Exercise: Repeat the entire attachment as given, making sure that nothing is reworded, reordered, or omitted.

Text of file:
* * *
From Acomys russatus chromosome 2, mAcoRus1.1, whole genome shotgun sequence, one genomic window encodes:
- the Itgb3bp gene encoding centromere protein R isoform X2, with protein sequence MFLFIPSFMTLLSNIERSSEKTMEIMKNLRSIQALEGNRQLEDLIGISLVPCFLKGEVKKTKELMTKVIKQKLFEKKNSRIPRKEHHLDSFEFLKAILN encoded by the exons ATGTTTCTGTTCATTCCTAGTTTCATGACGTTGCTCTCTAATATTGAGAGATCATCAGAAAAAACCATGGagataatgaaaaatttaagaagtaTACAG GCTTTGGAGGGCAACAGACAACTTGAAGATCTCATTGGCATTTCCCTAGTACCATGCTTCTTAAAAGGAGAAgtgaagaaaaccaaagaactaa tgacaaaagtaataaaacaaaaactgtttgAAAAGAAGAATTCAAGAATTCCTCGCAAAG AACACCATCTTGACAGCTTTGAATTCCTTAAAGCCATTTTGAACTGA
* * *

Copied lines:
From Acomys russatus chromosome 2, mAcoRus1.1, whole genome shotgun sequence, one genomic window encodes:
- the Itgb3bp gene encoding centromere protein R isoform X2, with protein sequence MFLFIPSFMTLLSNIERSSEKTMEIMKNLRSIQALEGNRQLEDLIGISLVPCFLKGEVKKTKELMTKVIKQKLFEKKNSRIPRKEHHLDSFEFLKAILN encoded by the exons ATGTTTCTGTTCATTCCTAGTTTCATGACGTTGCTCTCTAATATTGAGAGATCATCAGAAAAAACCATGGagataatgaaaaatttaagaagtaTACAG GCTTTGGAGGGCAACAGACAACTTGAAGATCTCATTGGCATTTCCCTAGTACCATGCTTCTTAAAAGGAGAAgtgaagaaaaccaaagaactaa tgacaaaagtaataaaacaaaaactgtttgAAAAGAAGAATTCAAGAATTCCTCGCAAAG AACACCATCTTGACAGCTTTGAATTCCTTAAAGCCATTTTGAACTGA